Members of the Collaborative are: Iris Waddell and Gary Gelfenbien (co-chairs); Adrienne Morrell; Michael Richardson; Lisa Light Rugen; Katherine Stoessel; Village Trustee Jaime Boehme; Village Trustee Pete Minahan; Chatham Police officers Joseph Alessi and John Myers.

Several focus groups have been identified to engage the community in meaningful conversations about policing within the village and also reimagine ways to provide public safety. Each of these focus groups are to report on their particular needs as they pertain to public safety and also their respective experiences with the local Police Department.

The focus groups are: youth; seniors; African-American; Latinx; LGBTQ+; mental health; substance addiction and misuse; local businesses. Anyone who resides in the village or regularly shops, worships, or plays there, who is interested in participating in a focus group should contact Mr. Richardson at 845-489-5959.

A draft of the policing reform plan will be offered for public comment to all village residents in February. After consideration of public comments, the plan will be presented to the Village Board of Trustees, which is to ratify the plan and submit it to the governor’s office no later than April 1, 2021.

The next meeting of the Police Reform and Reinvention Collaborative is scheduled for Tuesday, October 13 from 6:30 to 8 p.m. at the Chatham Fire Station, 10 Hoffman Street.

All meetings are open to the public with face-coverings and six-feet distancing required.

(Notes supplied by Michael Richardson, a member of the Village of Chatham Police Reform and Reinvention Collaborative)

Deer tags available for Doodletown WMA

ANCRAM—The New York State Department of Environmental Conservation (DEC) has announced that the Regional Wildlife Office in Schenectady will have Deer Management Assistance Program (DMAP) tags available for this hunting season on Doodletown Wildlife Management Area (WMA) in Columbia County. These DMAP tags can only be used by hunters to harvest antlerless deer on Doodletown WMA.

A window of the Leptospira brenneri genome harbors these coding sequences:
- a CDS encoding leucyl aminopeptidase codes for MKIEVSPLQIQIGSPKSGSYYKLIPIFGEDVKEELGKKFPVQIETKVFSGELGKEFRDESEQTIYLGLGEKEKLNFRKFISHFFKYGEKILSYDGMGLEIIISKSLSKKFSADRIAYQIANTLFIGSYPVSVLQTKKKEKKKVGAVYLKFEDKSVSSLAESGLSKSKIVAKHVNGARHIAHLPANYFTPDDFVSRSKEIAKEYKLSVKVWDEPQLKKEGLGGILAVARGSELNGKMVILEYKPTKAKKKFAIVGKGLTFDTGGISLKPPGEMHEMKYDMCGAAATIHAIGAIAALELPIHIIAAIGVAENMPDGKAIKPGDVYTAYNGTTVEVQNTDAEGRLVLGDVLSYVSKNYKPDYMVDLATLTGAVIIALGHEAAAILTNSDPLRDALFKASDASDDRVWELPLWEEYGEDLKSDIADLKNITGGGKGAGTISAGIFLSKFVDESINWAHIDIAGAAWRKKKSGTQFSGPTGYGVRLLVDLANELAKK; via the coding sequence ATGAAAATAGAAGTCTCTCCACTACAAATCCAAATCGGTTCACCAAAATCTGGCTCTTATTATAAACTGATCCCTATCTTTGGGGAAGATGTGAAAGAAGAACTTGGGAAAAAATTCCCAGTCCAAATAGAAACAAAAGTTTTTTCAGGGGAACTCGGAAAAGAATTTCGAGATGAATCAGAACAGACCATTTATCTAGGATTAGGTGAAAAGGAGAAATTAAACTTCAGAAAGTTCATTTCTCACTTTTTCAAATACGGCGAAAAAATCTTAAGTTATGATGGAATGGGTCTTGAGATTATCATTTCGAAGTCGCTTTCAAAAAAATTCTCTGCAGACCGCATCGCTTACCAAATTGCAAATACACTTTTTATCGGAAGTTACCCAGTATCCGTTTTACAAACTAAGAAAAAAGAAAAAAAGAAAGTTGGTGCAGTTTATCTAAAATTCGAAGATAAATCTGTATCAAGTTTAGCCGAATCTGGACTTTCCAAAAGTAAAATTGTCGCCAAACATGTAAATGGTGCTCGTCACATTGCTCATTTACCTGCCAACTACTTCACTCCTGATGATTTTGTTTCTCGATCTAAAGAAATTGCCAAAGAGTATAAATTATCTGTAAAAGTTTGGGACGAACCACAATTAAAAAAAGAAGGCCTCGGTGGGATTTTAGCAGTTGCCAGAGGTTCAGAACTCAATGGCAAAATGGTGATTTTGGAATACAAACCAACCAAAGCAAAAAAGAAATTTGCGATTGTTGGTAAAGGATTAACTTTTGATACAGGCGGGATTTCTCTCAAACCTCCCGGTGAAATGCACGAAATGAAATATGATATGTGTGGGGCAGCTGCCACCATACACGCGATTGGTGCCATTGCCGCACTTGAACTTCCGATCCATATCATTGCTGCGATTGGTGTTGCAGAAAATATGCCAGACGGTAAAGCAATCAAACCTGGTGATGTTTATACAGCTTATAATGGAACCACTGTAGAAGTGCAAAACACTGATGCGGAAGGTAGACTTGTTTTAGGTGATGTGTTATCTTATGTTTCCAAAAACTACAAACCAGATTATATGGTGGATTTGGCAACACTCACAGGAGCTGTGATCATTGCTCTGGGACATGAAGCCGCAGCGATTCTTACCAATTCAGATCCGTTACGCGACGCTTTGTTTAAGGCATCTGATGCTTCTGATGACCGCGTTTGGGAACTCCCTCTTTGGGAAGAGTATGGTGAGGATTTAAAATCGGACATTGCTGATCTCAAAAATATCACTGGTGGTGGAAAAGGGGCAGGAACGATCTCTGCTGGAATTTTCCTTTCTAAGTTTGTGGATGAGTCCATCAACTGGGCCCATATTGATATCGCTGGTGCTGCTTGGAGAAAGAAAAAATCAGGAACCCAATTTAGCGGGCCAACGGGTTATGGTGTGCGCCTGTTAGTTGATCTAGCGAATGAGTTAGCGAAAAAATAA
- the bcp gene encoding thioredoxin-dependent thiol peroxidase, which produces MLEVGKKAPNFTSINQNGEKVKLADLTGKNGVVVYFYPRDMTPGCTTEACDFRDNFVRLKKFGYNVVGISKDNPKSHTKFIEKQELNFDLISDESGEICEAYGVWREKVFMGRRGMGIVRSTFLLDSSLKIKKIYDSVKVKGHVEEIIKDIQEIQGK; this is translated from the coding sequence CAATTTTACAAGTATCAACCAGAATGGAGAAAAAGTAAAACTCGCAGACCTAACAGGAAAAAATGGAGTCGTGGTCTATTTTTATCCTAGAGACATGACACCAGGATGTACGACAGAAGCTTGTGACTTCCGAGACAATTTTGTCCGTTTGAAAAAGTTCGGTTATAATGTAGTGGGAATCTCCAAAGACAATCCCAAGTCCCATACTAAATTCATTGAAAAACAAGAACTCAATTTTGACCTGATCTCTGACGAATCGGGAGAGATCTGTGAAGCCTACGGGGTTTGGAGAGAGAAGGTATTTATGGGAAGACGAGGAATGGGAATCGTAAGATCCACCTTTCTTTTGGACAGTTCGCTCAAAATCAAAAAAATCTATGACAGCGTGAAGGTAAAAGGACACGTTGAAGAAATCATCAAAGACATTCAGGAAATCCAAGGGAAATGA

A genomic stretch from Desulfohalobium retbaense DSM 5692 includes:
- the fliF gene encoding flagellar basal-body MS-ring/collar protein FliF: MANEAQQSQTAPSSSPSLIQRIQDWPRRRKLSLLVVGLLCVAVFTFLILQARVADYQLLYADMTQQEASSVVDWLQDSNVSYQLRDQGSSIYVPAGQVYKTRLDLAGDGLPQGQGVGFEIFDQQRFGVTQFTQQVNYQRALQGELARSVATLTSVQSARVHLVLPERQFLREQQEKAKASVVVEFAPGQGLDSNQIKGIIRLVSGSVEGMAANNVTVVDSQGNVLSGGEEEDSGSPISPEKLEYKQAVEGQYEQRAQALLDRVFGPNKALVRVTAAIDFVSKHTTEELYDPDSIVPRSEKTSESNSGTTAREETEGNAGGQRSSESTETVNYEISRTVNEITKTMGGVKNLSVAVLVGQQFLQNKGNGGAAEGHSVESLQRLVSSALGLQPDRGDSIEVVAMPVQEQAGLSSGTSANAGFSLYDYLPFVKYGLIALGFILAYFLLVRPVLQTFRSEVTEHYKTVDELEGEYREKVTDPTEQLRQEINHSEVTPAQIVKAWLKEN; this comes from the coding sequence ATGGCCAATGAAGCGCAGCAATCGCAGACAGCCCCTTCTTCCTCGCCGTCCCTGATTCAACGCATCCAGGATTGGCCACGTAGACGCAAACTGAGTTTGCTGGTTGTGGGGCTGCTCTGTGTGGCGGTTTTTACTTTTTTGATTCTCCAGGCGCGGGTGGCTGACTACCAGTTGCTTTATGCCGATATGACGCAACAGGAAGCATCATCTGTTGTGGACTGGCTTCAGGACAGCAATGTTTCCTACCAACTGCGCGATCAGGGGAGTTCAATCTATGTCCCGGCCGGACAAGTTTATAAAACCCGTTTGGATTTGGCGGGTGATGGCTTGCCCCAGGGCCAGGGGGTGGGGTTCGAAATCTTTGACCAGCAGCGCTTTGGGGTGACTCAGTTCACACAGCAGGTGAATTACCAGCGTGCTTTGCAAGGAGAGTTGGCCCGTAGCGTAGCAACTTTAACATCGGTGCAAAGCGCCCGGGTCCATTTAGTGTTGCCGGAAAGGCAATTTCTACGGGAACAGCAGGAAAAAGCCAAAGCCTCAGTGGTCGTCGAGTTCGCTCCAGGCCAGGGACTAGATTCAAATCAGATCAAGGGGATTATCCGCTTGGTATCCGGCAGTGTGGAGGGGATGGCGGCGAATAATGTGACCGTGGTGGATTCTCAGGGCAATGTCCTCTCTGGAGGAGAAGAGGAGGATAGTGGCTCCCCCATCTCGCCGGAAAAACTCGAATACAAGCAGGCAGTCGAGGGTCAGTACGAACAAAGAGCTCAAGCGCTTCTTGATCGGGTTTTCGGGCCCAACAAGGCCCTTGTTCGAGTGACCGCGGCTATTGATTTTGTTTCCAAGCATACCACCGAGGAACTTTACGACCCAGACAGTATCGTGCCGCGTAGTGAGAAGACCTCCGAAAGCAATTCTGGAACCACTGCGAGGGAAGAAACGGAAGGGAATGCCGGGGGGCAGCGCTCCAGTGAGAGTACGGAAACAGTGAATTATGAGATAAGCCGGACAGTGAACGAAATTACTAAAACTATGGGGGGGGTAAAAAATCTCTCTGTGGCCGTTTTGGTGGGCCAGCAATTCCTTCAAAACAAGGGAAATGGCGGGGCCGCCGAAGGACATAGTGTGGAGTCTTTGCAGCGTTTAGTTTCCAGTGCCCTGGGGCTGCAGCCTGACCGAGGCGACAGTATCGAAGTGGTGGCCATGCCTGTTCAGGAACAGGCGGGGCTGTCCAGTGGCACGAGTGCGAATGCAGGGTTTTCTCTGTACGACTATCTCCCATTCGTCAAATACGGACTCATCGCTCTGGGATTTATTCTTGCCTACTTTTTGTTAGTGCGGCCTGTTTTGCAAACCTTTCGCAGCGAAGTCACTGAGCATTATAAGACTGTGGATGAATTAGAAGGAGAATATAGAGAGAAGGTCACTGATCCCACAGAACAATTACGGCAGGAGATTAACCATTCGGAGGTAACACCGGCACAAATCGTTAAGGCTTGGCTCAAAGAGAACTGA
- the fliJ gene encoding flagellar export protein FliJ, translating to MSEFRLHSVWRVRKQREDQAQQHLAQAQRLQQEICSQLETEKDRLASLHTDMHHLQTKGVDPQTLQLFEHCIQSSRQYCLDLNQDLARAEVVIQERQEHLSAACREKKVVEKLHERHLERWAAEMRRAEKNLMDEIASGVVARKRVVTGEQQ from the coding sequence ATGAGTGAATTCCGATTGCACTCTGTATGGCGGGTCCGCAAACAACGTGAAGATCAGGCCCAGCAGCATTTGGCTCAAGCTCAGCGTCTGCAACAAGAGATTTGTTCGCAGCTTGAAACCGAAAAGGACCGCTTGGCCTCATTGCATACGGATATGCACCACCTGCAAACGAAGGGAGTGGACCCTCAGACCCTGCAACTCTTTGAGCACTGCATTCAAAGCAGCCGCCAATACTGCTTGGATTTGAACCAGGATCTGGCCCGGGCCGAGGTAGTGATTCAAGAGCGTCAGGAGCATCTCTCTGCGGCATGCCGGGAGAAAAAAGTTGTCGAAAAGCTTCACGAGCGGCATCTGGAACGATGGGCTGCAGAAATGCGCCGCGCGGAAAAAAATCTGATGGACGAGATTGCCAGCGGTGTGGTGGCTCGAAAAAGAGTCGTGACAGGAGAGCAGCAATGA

The goal of the Deer Management Assistance Program within Doodletown WMA is to create a healthier, more biologically diverse forest ecosystem. By controlling the deer population on this WMA, the young forest habitat that the New England cottontail requires will have the opportunity to regenerate. This is a great opportunity for hunters to take an additional deer while helping with forest management,”DEC Regional Director Keith Goertz said in a press release.

Doodletown WMA is 1,078 acres of primarily forested land located in the towns of Ancram, Taghkanic, and Gallatin. The primary purposes of Doodletown WMA are for wildlife management, wildlife habitat management, and wildlife-dependent recreation. An important species to be managed at Doodletown WMA is the New England cottontail, a species of special concern in the state. DEC Forestry and Wildlife staff have determined that the deer population on the Doodletown WMA will inhibit the desired regrowth of the forest after management cuts designed to improve New England cottontail habitat are made in the coming years.

A limited number of DMAP tags will be available to individuals with a valid state hunting license on a first-come, first-served basis at the DEC Region Four headquarters, 1130 North Westcott Road, Schenectady, October 7 and 14, from 9 a.m. until 4:30 p.m. For more information or to inquire about remaining tags call the Region 4 Wildlife Office at (518) 357-2355.

Comments are closed.